November 3, 2008
ISS Castoff Re-Enters Atmosphere
NASA officials reported that a refrigerator-size ammonia tank thrown overboard from the International Space Station over a year ago finally fell back to Earth late Sunday.
Spacewalker Clay Anderson discarded the 1,400-pound ammonia servicer from the orbiting outpost on July 23, 2007 to clear the way for future assembly work.
Station program manager Mike Suffredini said the ground track was on an ascending node, therefore whatever debris may have been still together after re-entry fell in the ocean between Australia and New Zealand.
Suffredini said there was a very low likelihood that anybody would be impacted by it.
The discarded ammonia tank was originally to be sent down on a space shuttle, NASA said, but plans changed and officials opted to toss it away instead.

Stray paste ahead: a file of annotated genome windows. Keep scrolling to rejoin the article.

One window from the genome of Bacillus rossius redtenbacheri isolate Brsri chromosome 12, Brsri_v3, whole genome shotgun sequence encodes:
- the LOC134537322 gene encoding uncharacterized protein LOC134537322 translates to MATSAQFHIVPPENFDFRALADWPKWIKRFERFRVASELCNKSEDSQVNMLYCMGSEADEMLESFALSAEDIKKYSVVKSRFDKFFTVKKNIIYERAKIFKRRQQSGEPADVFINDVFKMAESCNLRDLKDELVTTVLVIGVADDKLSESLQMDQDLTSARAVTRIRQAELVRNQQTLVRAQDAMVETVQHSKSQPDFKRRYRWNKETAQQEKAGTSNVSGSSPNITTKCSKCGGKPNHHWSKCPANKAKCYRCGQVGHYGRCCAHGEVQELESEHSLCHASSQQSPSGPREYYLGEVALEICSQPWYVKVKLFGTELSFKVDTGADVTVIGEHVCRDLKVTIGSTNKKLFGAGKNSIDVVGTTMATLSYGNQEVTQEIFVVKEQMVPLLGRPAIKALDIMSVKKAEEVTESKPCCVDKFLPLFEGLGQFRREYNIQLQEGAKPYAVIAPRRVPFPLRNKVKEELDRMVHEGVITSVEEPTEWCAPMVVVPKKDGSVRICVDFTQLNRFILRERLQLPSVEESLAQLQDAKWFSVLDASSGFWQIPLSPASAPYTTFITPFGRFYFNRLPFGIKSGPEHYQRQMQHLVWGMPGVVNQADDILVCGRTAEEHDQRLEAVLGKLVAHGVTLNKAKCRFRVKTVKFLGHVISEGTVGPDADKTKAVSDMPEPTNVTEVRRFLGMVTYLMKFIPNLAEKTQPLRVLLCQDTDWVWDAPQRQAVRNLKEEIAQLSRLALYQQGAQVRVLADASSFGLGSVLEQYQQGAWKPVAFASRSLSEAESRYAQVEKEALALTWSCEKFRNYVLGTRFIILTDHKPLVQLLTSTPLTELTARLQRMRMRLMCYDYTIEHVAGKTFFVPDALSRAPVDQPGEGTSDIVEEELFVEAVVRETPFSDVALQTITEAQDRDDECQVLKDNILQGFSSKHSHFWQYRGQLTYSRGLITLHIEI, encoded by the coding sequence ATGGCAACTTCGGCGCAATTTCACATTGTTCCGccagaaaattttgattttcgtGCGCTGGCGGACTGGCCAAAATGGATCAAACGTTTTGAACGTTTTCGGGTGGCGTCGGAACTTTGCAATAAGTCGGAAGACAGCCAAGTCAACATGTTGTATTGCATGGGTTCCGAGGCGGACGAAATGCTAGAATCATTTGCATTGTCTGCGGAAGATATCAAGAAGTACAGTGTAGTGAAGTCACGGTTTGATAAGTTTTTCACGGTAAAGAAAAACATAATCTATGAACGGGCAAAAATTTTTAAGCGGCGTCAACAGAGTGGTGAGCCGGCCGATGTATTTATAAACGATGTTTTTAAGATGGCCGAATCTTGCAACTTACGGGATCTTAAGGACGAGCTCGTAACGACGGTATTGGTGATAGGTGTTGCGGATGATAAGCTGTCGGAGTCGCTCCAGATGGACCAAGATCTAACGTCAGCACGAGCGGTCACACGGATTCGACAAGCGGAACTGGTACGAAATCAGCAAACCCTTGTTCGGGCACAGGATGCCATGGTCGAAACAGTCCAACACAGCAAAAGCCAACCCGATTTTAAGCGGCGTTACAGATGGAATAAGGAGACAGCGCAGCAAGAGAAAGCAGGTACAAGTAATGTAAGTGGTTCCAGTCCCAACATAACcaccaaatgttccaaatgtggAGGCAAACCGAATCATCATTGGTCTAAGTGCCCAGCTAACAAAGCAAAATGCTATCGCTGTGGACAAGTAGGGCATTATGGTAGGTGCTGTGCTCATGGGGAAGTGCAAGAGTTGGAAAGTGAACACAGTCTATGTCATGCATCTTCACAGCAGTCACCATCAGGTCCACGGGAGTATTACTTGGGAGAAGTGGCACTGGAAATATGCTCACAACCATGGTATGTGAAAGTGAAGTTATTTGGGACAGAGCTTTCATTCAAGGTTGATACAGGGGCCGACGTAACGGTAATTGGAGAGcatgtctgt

Anderson flung the hefty three-quarter-ton unit off the end of the space station's robot arm along with an old camera mounting also deemed no longer necessary.
The tank gradually slowed down due to the friction exerted by the extreme upper atmosphere, thus descending and becoming subject to more friction and so on.
NASA launched the ammonia tank in 2001 to provide additional coolant in case of a leak in an interim thermal control system that supported the initial stages of station assembly. The ammonia was never needed and the lab's permanent cooling system is now in operation.
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